Truth or Consequences? Teaching Children to Follow Instructions the First Time

“I prefer to base my decisions on logic.”

I HATE when someone makes a statement like this, and its not just because I prefer Star Wars to Star Trek.  Most of the people who have made such statements to me are doing so in argument of why emotions should be considered secondary if at all in decision-making.  I find it incredibly illogical to discount a system that is intrinsic to the human experience.

So I should be all in on this parental advice system called “Love and Logic”- deemed as teaching responsibility with empathy.  It’s logic with a side of emotion, and it is a system used by my son’s teacher.  Sounds pretty good.

I attended Liam’s first grade curriculum night last week.  This is an hour where the teacher goes over the schedule for the day, outlining the curriculum and how it is taught, and advising parents on how they can help their children be successful.

I loved hearing about all the different games and manipulatives to teach math (huge fan of manipulatives).  I was overjoyed to hear that cooperative learning between classes is used to teach science and social studies.  Then we got to the topic that has been stuck in my brain ever since.

“It would really helpful if you could encourage your children to follow instructions the first time.  If you say ‘get your pajamas on and we’ll read a story’ and he does not get his pajamas on, tell him you are sorry that his decision resulted in no story time that evening.”  (Being sorry is the empathy part, I think.)

It’s not that I don’t want my kids to follow instructions the first time.  Isn’t that what all parents want?  Do we really WANT to say “I’ve asked you three times.  Put your shoes on!” Of course not.  The problem is that I’m not so good at the consequence thing.

It’s not that I’m a complete softie in the discipline department (I believe my parenting style is akin to a nice flan.)  I take the stance that my children are people, and should not just respond to orders because I give them.

I can already hear the cries of blasphemy.  But I have seen many parents bark an order at a child “I said to put that toy away NOW!”  They completely dismiss the fact that the activity the child is engaging in is important to him.  Playing is his work.  Is it better for the child to mindlessly stop because he does not want to face the consequence of not doing so?  Or is it better for the parent to actively consider what the child is doing, and to ASK him to stop at a reasonable point? The same way you would ASK, not order, a friend or a coworker to help you.

This is not to say the teacher is asking me to get my child to blindly follow directions.  Rather, I am explaining my background as a parent.  I am admittedly pretty lenient.  I do not enforce a lot of consequences, because I don’t have that many occasions that I believe necessitate them.  I am lucky in that most of the time when I ask my children to do things, they do them.  That is not to say they are perfect, or that we don’t have timeouts occasionally.  But I’m a pretty go-with-the-flow kind of gal.  It takes more than a delay in changing to pajamas for me to issue a consequence.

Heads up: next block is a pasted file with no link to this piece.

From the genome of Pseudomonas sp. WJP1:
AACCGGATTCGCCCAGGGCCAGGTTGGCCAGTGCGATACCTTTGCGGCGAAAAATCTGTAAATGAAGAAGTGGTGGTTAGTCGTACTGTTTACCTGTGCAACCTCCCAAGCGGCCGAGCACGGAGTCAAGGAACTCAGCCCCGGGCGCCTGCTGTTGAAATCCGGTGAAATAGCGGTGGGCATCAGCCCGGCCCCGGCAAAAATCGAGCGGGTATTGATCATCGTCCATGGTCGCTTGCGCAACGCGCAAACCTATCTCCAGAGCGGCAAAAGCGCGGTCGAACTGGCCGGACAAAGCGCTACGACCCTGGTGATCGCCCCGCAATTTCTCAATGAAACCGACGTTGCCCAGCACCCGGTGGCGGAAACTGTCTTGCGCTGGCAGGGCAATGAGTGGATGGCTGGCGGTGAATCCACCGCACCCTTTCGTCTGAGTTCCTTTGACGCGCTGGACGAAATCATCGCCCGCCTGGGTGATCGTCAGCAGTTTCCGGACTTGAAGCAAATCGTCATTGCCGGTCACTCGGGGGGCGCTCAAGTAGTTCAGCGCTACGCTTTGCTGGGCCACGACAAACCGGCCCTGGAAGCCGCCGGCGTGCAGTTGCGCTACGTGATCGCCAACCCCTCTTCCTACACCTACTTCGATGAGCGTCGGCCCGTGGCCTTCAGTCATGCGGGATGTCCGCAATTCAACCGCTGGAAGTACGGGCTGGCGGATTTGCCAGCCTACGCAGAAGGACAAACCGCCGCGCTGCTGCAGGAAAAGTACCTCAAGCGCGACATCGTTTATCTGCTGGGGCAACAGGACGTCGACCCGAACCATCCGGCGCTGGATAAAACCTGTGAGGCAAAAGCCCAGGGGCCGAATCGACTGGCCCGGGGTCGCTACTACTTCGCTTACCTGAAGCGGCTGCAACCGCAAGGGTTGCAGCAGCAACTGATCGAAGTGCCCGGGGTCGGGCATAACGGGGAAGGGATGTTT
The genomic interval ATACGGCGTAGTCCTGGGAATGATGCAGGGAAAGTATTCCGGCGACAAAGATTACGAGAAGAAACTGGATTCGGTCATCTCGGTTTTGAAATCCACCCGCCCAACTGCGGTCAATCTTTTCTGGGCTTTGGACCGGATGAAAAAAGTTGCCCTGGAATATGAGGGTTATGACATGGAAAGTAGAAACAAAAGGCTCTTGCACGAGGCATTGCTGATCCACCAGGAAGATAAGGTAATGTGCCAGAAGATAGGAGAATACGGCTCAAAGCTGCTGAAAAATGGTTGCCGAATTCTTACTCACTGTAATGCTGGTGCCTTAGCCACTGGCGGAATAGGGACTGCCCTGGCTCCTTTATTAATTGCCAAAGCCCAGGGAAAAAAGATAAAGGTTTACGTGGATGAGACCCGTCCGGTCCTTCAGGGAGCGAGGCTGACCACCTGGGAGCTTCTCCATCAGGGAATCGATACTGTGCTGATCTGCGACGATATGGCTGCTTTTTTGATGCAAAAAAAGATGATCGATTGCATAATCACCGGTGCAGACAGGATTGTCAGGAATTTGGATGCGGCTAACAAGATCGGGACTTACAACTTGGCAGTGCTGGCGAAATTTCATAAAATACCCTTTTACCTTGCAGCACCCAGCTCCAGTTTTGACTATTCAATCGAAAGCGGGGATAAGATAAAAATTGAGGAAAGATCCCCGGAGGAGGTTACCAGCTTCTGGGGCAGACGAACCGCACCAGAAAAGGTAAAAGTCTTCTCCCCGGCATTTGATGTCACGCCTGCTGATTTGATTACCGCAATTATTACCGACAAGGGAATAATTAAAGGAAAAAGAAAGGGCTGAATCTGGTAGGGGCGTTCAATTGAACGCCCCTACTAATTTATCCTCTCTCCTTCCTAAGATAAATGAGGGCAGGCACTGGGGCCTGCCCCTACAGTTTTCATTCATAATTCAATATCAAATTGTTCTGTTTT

However, I understand where the teacher is coming from.  She is teaching a class of twenty five students.  She is cramming an exhaustive list of tasks into an overly full day.  She does not have time to cajole my child into completing his math assignment.  She needs him to get to work, so if he is having a problem, she has time to help him.  This isn’t Kindergarten anymore.  No free choice play and circle time.  It’s getting real.

Liam is a very well behaved boy and he likes to learn.  I shouldn’t be worrying.  But I respect teachers and value what they have to say.  If she says this will help her, I want to do my part.  And in truth, what she is trying to instill will help Liam and me in the long run.  She is trying to teach him to be responsible for his choices.

One thing she advised was the importance of completing homework on time.

“If your child forgets his homework, I don’t want you to show up at school with it ten minutes late.  It is his responsibility to remember- not yours.”

She is on my side.  She wants these children to feel strong, smart, and capable of handling their own problems.  So do I.

I came home and told Liam that I had visited his school.  I described sitting in his desk, and learning about his day.  Then I laid the groundwork.

“Your teacher said I could help you at home by teaching you to follow instructions the first time.”

This seemed to go right over Liam’s head.

The next day however, I asked him to get his shoes on and he dilly-dallied.  I gently reminded him that his teacher said he needed to follow instructions the first time I asked.

Liam replied “That’s just at school.”

No, it’s not just at school. Looks like we both have some lessons to learn.  Another mom loaned me some Love and Logic CDs.  Time for this mom to go back to school herself and figure out what this system is all about.

I still refuse to take away storytime though.  That’s just not how I roll.

To be continued….

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